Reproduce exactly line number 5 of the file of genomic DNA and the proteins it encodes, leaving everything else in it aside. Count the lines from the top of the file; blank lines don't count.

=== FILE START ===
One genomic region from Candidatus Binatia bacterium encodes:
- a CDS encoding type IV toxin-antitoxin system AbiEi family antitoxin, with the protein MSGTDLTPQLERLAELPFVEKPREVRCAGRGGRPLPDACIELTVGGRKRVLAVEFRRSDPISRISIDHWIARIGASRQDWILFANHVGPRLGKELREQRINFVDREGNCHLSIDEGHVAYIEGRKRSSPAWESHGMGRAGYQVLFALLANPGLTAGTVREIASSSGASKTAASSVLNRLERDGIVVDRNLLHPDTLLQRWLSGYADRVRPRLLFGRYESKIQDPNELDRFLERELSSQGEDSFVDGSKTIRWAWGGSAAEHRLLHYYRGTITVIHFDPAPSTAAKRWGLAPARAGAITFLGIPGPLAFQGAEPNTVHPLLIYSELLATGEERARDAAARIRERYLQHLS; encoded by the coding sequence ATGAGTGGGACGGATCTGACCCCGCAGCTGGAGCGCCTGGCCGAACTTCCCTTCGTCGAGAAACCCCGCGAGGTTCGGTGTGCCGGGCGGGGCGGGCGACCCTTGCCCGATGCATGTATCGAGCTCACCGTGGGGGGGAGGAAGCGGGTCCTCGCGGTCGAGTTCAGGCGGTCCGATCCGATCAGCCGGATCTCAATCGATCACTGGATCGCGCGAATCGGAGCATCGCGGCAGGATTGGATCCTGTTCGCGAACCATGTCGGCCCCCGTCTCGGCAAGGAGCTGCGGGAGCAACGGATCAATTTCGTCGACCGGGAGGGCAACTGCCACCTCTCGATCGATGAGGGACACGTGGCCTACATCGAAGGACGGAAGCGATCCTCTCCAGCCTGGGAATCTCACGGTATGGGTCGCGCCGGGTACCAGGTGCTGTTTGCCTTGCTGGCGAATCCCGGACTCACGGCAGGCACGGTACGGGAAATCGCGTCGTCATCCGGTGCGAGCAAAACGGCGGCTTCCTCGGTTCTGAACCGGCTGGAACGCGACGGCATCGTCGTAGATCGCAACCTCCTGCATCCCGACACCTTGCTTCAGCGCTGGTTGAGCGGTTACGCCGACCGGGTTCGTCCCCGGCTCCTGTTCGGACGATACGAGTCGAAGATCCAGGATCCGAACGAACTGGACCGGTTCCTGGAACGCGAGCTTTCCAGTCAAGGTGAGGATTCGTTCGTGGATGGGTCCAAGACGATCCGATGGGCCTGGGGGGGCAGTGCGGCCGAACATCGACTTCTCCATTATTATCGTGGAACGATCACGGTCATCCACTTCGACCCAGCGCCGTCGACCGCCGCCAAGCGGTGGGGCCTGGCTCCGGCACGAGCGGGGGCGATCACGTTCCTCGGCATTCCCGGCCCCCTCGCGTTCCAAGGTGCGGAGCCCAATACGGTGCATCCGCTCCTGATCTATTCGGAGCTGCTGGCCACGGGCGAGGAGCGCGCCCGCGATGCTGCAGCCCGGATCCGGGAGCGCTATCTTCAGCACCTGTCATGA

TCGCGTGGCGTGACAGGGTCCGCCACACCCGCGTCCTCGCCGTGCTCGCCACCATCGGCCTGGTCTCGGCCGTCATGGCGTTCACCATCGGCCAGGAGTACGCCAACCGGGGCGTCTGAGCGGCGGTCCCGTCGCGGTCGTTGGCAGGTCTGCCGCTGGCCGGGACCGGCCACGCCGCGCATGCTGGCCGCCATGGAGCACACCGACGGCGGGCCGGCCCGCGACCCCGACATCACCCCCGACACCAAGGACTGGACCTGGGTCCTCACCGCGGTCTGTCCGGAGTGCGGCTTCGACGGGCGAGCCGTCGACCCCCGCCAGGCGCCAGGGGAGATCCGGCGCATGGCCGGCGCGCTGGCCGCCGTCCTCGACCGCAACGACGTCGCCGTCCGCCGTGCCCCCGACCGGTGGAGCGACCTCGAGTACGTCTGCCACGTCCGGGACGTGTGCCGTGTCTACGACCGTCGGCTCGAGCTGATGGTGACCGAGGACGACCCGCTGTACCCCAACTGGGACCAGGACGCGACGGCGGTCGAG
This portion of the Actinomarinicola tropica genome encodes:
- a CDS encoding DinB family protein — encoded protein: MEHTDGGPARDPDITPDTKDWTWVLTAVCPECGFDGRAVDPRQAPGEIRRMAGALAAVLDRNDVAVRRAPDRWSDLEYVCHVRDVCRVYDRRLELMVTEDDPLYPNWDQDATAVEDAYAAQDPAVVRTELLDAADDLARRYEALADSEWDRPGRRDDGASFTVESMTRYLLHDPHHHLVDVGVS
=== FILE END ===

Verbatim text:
- a CDS encoding DinB family protein — encoded protein: MEHTDGGPARDPDITPDTKDWTWVLTAVCPECGFDGRAVDPRQAPGEIRRMAGALAAVLDRNDVAVRRAPDRWSDLEYVCHVRDVCRVYDRRLELMVTEDDPLYPNWDQDATAVEDAYAAQDPAVVRTELLDAADDLARRYEALADSEWDRPGRRDDGASFTVESMTRYLLHDPHHHLVDVGVS